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Evidence of psittacine beak and feather disease virus spillover into wild critically endangered orange-bellied parrots (Neophema chrysogaster)

Citation

Peters, A and Patterson, EI and Baker, BGB and Holdsworth, M and Sarker, S and Ghorashi, SA and Raidal, SR, Evidence of psittacine beak and feather disease virus spillover into wild critically endangered orange-bellied parrots (Neophema chrysogaster), Journal of Wildlife Diseases, 50, (2) pp. 288-296. ISSN 0090-3558 (2014) [Refereed Article]


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Copyright Statement

Copyright 2014 Wildlife Disease Association

DOI: doi:10.7589/2013-05-121

Abstract

We report the recent emergence of a novel beak and feather disease virus (BFDV) genotype in the last remaining wild population of the critically endangered Orange-bellied Parrot (Neophema chrysogaster). This virus poses a significant threat to the recovery of the species and potentially its survival in the wild. We used PCR to detect BFDV in the blood of three psittacine beak and feather disease (PBFD) –affected wild Orange-bellied Parrot fledglings captured as founders for an existing captive breeding recovery program. Complete BFDV genome sequence data from one of these birds demonstrating a 1,993-nucleotide-long read encompass the entire circular genome. Maximum-likelihood (ML) and neighbor-joining (NJ) phylogenetic analysis supported the solitary position of this viral isolate in a genetically isolated branch of BFDV. On Rep gene sequencing, a homologous genotype was present in a second wild orange-bellied parrot and the third bird was infected with a distantly related genotype. These viruses have newly appeared in a population that has been intensively monitored for BFDV for the last 13 yr. The detection of two distinct lineages of BFDV in the remnant wild population of Orange-bellied Parrots, consisting of fewer than 50 birds, suggests a role for other parrot species as a reservoir for infection by spillover into this critically endangered species. The potential for such a scenario to contribute to the extinction of a remnant wild animal population is supported by epidemiologic theory.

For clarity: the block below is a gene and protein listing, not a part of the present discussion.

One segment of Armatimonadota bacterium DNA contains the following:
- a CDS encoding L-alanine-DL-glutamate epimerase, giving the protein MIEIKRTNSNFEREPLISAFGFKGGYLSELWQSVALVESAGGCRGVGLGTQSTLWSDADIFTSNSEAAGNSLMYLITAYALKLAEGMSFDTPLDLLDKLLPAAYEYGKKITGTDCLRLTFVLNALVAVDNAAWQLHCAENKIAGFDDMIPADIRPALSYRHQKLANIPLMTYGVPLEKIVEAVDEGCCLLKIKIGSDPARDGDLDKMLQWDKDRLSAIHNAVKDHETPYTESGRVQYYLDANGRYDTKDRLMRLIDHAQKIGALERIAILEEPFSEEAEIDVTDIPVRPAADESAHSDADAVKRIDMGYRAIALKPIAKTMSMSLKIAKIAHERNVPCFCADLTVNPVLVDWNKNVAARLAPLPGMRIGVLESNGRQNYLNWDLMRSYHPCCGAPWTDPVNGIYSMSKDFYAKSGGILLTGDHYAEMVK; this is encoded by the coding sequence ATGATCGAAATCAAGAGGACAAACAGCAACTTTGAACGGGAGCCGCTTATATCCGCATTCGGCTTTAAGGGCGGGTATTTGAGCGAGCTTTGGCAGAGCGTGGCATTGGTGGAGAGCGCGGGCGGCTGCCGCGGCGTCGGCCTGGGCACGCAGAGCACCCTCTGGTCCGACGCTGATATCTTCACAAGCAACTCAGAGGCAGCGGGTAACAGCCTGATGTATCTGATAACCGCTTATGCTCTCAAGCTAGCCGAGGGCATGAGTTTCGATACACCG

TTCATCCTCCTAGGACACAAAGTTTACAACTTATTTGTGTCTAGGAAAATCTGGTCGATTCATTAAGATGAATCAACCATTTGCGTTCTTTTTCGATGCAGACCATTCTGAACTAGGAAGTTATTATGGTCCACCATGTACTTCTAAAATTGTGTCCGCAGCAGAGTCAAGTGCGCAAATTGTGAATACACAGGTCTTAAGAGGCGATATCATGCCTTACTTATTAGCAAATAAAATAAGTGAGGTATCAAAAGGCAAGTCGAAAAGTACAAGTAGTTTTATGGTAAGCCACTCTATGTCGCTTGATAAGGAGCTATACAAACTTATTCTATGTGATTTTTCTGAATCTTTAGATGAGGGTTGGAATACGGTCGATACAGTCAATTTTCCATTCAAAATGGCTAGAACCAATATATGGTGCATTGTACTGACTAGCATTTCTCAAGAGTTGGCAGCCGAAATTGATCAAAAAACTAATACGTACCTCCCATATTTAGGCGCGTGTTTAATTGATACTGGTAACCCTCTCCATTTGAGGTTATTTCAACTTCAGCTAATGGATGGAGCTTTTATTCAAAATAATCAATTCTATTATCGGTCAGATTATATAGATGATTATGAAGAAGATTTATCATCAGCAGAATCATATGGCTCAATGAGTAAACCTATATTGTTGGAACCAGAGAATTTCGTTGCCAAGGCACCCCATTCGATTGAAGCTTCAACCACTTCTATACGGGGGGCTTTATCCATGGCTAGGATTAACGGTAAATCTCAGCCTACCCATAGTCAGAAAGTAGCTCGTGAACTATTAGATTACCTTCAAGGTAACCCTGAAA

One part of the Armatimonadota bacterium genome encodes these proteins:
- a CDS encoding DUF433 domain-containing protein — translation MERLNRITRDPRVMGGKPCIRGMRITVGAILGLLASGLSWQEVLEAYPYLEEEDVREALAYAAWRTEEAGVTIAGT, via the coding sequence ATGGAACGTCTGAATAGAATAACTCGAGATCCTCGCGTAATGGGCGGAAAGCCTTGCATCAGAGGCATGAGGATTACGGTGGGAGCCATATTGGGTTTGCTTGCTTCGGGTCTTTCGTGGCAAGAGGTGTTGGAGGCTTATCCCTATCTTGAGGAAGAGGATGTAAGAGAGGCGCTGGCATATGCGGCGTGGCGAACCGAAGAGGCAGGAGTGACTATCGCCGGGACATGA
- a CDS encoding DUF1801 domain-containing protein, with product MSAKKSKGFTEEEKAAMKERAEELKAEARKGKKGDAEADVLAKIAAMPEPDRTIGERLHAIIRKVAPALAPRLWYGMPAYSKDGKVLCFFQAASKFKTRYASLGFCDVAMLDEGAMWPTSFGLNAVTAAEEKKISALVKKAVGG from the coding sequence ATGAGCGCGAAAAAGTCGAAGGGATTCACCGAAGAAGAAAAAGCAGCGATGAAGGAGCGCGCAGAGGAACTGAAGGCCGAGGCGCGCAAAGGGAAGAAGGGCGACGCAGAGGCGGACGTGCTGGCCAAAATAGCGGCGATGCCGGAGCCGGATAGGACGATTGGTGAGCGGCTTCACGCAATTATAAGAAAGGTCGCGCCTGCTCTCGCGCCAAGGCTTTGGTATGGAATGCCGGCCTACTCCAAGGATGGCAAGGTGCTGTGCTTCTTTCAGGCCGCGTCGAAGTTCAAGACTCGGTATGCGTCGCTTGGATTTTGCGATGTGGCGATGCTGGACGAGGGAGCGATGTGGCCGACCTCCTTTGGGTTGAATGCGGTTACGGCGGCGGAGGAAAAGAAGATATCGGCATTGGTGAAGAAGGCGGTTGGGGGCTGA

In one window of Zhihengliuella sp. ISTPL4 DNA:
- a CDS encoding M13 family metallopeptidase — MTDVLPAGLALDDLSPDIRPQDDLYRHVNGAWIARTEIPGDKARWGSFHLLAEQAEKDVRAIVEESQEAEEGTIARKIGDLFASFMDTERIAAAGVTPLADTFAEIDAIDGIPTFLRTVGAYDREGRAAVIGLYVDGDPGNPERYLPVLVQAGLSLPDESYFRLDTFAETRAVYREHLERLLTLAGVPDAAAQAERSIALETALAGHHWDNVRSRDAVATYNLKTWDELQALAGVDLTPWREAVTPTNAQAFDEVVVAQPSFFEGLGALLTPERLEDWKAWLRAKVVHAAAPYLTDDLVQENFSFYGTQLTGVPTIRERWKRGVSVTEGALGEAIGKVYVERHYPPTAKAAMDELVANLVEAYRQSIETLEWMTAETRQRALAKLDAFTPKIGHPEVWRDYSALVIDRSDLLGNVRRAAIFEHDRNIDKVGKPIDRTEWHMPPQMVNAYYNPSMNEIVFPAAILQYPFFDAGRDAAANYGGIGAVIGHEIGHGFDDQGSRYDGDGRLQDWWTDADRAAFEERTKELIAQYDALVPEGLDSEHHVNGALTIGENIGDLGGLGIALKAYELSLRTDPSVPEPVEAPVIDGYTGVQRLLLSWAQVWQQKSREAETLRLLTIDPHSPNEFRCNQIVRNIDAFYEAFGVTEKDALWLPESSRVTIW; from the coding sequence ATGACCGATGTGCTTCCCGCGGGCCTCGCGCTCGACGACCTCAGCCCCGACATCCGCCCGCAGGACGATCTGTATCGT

Item Details

Item Type:Refereed Article
Keywords:circovirus, PBFD, psittacine beak and feather disease, threatened species, wildlife disease
Research Division:Biological Sciences
Research Group:Ecology
Research Field:Behavioural Ecology
Objective Division:Environment
Objective Group:Ecosystem Assessment and Management
Objective Field:Ecosystem Assessment and Management of Antarctic and Sub-Antarctic Environments
Author:Baker, BGB (Dr Barry Baker)
ID Code:91554
Year Published:2014
Web of Science® Times Cited:19
Deposited By:IMAS Research and Education Centre
Deposited On:2014-05-21
Last Modified:2017-11-01
Downloads:0

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